Mental illness impacts one in five Australians each year. By creating a workplace that supports mental health, employers are not only limiting the impact mental illness can have on productivity, but you’re also demonstrating that all employees are cared for and valued.
For Mental Health Week 2019, seven of WORK180’s endorsed employers share how they’re championing mental health in their workplaces, and the policies, strategies and resources they have in place to do so.
Barwon Water – ‘mental health first aid officers and early intervention’
The Victorian water utility has implemented a number of policies and initiatives that prioritise mental health, believing that a happy and healthy workforce is an engaged and productive one.
Such efforts include helping employees understand common mental health problems, creating a culture of early intervention and implementing strategies to prevent the workplace from being a contributing factor to mental health issues.
Barwon Water also has a number of accredited mental health first aid officers who are trained to provide mental health first aid, in the same way physical first aid would be administered. At the Geelong head office, there’s also an onsite, multi-purpose mindfulness room that allows employees to take some time out if needed.
Microsoft Australia – ‘REAL Mates: A mental health peer support program’
Microsoft Australia is another employer championing mental health and wellbeing. Recently, on R U OK? Day, the technology giant added to its existing mental health services with the launch of ‘REAL Mates’, a mental health peer support program.
A REAL Mate is a peer at Microsoft Australia that employees can contact when they’re seeking help. The program provides a safe, judgement-free way for employees to discuss, in confidence, any challenges that they might be facing.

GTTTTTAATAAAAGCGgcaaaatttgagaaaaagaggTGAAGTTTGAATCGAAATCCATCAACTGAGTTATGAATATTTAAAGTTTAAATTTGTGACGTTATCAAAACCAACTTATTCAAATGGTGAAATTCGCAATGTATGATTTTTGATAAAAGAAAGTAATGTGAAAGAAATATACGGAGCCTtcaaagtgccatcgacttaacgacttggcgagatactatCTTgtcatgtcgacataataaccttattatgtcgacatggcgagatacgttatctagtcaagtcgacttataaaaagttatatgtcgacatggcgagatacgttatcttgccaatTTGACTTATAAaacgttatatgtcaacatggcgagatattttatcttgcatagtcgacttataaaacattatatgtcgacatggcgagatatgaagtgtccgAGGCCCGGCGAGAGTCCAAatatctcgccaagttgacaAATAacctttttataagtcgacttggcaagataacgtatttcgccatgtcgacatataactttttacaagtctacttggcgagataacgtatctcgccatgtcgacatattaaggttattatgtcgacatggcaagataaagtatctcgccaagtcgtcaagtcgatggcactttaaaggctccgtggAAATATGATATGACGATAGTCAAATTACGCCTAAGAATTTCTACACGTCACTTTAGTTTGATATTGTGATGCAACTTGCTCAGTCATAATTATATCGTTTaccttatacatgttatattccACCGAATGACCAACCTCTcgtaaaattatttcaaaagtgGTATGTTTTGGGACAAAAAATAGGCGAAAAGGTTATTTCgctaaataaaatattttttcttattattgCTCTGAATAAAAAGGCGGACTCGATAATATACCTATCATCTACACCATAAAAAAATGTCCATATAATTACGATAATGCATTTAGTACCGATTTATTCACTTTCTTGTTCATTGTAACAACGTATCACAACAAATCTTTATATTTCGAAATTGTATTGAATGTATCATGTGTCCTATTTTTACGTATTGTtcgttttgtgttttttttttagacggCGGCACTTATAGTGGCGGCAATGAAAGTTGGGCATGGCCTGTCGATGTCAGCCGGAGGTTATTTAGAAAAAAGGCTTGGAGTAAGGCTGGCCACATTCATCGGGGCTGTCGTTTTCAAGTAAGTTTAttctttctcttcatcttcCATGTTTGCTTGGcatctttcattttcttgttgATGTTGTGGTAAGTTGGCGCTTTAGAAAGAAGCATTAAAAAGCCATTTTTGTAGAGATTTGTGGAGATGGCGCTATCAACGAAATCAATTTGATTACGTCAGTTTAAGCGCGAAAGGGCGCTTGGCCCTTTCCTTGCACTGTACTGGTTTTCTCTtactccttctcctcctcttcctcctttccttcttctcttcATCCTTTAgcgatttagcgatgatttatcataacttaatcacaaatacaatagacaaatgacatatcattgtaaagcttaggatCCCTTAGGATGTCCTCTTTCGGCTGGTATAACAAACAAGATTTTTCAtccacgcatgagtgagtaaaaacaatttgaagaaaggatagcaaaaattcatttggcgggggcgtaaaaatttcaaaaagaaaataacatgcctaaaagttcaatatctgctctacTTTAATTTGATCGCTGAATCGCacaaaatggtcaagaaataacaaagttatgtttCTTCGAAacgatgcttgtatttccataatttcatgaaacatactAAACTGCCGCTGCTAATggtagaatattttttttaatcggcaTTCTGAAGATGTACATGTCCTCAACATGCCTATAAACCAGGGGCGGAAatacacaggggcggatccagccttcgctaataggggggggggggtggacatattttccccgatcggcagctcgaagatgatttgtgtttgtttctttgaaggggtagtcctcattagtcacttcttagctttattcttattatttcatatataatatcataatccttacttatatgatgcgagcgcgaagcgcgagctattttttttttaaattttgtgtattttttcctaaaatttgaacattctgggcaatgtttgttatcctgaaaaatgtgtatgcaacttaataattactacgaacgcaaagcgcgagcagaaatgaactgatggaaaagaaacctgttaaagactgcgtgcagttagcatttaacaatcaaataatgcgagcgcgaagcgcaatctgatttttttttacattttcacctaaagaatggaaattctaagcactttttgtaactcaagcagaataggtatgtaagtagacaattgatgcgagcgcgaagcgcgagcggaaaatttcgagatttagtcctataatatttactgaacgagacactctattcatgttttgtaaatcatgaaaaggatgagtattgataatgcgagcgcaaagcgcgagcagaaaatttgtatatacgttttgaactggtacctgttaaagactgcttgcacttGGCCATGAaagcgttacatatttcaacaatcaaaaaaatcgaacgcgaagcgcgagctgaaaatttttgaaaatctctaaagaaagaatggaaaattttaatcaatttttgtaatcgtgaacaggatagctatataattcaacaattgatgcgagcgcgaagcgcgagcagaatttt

So far, 10 employees have become a REAL Mate, trained and accredited in advanced mental health training by the Heart On My Sleeve Movement. More employees will follow soon.
KPMG – ‘training for real conversations about mental wellbeing’
Employing over 6,000 people in Australia, KPMG acknowledges that many of its employees will be affected by mental illness, either directly or indirectly, at some point in their lives. Because of this, the professional services firm aims to engage and empower its people to understand and manage mental health, and remove the stigma surrounding such issues.
One of the ways KPMG is doing this is by also partnering with the Heart On My Sleeve Movement, co-creating a program that provides coaching and learning experiences to its employees on how to facilitate and have real conversations about mental health.
Powerlink – ‘suicide prevention and encouraging people to speak up’
The Queensland electricity provider recognises that the health and wellbeing of its employees is vital to business success. It offers a number of services to support their mental and physical wellbeing – from prevention to management and rehabilitation.